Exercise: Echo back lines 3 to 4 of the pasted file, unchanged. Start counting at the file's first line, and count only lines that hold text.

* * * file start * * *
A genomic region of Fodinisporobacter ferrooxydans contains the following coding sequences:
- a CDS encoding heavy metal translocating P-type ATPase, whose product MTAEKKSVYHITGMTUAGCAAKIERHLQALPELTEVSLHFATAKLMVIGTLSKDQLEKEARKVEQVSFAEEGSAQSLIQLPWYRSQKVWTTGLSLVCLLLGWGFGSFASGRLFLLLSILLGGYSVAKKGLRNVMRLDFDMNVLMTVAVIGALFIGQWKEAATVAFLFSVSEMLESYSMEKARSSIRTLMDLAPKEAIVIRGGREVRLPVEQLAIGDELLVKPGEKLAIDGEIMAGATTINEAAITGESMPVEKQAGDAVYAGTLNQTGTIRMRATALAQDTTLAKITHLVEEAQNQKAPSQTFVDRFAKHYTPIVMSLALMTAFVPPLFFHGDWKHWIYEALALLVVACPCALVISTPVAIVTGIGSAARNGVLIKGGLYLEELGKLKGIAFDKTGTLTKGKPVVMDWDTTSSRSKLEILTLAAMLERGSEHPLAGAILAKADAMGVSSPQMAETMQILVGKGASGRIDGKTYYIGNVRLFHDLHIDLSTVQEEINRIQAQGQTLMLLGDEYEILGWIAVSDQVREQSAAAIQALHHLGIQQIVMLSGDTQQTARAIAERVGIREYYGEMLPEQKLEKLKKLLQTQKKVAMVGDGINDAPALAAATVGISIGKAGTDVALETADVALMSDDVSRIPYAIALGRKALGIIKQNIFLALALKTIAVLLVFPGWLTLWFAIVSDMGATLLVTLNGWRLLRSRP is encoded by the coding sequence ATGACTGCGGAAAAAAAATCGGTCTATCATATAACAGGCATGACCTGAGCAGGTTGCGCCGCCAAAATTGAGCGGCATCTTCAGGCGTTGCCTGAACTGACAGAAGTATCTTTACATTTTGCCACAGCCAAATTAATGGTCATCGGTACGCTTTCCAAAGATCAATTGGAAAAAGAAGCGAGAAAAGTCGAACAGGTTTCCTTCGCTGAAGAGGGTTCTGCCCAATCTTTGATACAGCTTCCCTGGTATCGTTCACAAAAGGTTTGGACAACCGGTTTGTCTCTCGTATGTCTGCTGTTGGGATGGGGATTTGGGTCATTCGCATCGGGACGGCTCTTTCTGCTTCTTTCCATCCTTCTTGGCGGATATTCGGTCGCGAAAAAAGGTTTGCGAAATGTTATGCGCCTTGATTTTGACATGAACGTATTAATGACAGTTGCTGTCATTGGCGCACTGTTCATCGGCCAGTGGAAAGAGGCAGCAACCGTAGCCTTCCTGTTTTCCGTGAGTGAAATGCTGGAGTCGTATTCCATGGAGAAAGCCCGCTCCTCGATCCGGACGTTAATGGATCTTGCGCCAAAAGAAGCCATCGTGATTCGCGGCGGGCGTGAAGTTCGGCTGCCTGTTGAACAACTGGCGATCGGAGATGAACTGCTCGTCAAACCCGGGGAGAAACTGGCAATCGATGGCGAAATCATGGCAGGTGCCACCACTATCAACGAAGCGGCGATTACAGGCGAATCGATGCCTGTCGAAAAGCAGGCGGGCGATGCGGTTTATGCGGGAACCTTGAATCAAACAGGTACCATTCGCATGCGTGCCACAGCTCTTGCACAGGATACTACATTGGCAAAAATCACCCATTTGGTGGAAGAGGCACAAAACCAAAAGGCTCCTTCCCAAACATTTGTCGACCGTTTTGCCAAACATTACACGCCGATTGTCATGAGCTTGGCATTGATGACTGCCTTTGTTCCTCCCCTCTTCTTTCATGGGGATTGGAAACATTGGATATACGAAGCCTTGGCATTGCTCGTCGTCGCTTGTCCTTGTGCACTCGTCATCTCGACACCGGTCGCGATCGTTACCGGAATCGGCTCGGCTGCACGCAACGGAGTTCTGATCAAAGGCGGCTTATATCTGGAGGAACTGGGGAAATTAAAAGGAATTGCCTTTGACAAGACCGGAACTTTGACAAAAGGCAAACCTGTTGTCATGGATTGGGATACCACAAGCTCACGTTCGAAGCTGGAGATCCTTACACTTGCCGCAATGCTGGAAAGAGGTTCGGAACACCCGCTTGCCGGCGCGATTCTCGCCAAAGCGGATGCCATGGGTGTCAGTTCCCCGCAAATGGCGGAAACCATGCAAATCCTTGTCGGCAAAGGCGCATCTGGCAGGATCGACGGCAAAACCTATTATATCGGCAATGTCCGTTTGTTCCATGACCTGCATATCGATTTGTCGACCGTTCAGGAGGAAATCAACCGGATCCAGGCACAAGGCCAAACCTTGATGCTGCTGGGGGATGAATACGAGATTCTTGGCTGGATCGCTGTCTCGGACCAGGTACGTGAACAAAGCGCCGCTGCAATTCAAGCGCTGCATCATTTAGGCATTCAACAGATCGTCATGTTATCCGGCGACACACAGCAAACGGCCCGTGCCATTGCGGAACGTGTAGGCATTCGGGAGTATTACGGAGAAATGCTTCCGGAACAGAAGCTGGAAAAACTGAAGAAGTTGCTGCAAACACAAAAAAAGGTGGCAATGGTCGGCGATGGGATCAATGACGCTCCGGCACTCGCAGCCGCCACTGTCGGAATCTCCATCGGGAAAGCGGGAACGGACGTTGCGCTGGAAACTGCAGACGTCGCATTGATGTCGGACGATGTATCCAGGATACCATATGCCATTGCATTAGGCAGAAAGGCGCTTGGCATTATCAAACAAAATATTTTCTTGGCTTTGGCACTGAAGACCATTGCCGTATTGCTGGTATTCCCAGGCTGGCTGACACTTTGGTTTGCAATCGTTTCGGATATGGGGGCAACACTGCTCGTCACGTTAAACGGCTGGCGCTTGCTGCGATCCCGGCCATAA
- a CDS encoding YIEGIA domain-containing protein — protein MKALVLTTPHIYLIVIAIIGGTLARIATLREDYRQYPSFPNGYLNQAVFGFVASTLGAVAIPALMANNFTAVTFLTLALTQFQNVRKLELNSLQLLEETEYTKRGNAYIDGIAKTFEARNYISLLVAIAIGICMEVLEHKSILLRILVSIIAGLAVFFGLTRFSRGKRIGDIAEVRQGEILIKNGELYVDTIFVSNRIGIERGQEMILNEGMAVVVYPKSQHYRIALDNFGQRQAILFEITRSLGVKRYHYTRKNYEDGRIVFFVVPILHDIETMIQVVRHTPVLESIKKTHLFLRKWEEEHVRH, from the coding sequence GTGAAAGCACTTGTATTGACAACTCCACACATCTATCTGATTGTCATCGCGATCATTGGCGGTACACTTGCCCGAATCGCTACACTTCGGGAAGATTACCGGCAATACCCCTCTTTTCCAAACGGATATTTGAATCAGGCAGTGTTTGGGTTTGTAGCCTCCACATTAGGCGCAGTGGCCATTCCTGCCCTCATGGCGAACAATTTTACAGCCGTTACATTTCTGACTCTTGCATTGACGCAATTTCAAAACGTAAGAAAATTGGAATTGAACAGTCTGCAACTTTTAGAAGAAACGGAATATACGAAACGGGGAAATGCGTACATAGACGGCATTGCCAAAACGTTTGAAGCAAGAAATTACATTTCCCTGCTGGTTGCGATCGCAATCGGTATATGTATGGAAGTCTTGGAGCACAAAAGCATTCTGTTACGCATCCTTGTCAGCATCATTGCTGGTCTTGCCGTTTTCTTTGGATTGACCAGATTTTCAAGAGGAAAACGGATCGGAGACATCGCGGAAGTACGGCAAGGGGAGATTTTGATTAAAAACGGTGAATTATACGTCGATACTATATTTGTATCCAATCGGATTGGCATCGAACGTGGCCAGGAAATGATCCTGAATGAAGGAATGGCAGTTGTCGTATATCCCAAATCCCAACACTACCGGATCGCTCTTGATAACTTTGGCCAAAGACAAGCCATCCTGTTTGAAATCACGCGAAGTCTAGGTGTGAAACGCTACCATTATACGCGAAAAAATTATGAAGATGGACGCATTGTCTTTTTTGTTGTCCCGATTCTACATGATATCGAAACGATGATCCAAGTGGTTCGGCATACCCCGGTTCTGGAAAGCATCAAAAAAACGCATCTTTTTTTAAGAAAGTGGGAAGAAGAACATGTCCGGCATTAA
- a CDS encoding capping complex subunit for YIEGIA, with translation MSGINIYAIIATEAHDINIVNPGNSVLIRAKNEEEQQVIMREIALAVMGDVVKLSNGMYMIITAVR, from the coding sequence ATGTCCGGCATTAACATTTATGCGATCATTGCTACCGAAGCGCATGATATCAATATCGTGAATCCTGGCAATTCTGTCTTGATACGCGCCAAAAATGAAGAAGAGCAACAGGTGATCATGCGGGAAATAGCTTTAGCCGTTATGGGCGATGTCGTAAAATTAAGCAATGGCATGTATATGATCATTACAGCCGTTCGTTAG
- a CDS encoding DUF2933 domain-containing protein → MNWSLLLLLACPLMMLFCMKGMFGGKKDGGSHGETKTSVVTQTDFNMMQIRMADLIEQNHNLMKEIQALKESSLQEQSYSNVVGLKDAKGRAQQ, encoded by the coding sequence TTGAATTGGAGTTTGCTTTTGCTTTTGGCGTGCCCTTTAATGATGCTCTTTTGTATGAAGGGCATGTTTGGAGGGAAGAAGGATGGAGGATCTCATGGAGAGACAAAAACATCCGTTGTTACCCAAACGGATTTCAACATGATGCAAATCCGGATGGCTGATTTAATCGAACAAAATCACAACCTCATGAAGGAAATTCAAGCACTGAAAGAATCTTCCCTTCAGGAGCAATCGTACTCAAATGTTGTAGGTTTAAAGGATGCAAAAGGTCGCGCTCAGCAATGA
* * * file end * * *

- a CDS encoding YIEGIA domain-containing protein — protein MKALVLTTPHIYLIVIAIIGGTLARIATLREDYRQYPSFPNGYLNQAVFGFVASTLGAVAIPALMANNFTAVTFLTLALTQFQNVRKLELNSLQLLEETEYTKRGNAYIDGIAKTFEARNYISLLVAIAIGICMEVLEHKSILLRILVSIIAGLAVFFGLTRFSRGKRIGDIAEVRQGEILIKNGELYVDTIFVSNRIGIERGQEMILNEGMAVVVYPKSQHYRIALDNFGQRQAILFEITRSLGVKRYHYTRKNYEDGRIVFFVVPILHDIETMIQVVRHTPVLESIKKTHLFLRKWEEEHVRH, from the coding sequence GTGAAAGCACTTGTATTGACAACTCCACACATCTATCTGATTGTCATCGCGATCATTGGCGGTACACTTGCCCGAATCGCTACACTTCGGGAAGATTACCGGCAATACCCCTCTTTTCCAAACGGATATTTGAATCAGGCAGTGTTTGGGTTTGTAGCCTCCACATTAGGCGCAGTGGCCATTCCTGCCCTCATGGCGAACAATTTTACAGCCGTTACATTTCTGACTCTTGCATTGACGCAATTTCAAAACGTAAGAAAATTGGAATTGAACAGTCTGCAACTTTTAGAAGAAACGGAATATACGAAACGGGGAAATGCGTACATAGACGGCATTGCCAAAACGTTTGAAGCAAGAAATTACATTTCCCTGCTGGTTGCGATCGCAATCGGTATATGTATGGAAGTCTTGGAGCACAAAAGCATTCTGTTACGCATCCTTGTCAGCATCATTGCTGGTCTTGCCGTTTTCTTTGGATTGACCAGATTTTCAAGAGGAAAACGGATCGGAGACATCGCGGAAGTACGGCAAGGGGAGATTTTGATTAAAAACGGTGAATTATACGTCGATACTATATTTGTATCCAATCGGATTGGCATCGAACGTGGCCAGGAAATGATCCTGAATGAAGGAATGGCAGTTGTCGTATATCCCAAATCCCAACACTACCGGATCGCTCTTGATAACTTTGGCCAAAGACAAGCCATCCTGTTTGAAATCACGCGAAGTCTAGGTGTGAAACGCTACCATTATACGCGAAAAAATTATGAAGATGGACGCATTGTCTTTTTTGTTGTCCCGATTCTACATGATATCGAAACGATGATCCAAGTGGTTCGGCATACCCCGGTTCTGGAAAGCATCAAAAAAACGCATCTTTTTTTAAGAAAGTGGGAAGAAGAACATGTCCGGCATTAA
- a CDS encoding capping complex subunit for YIEGIA, with translation MSGINIYAIIATEAHDINIVNPGNSVLIRAKNEEEQQVIMREIALAVMGDVVKLSNGMYMIITAVR, from the coding sequence ATGTCCGGCATTAACATTTATGCGATCATTGCTACCGAAGCGCATGATATCAATATCGTGAATCCTGGCAATTCTGTCTTGATACGCGCCAAAAATGAAGAAGAGCAACAGGTGATCATGCGGGAAATAGCTTTAGCCGTTATGGGCGATGTCGTAAAATTAAGCAATGGCATGTATATGATCATTACAGCCGTTCGTTAG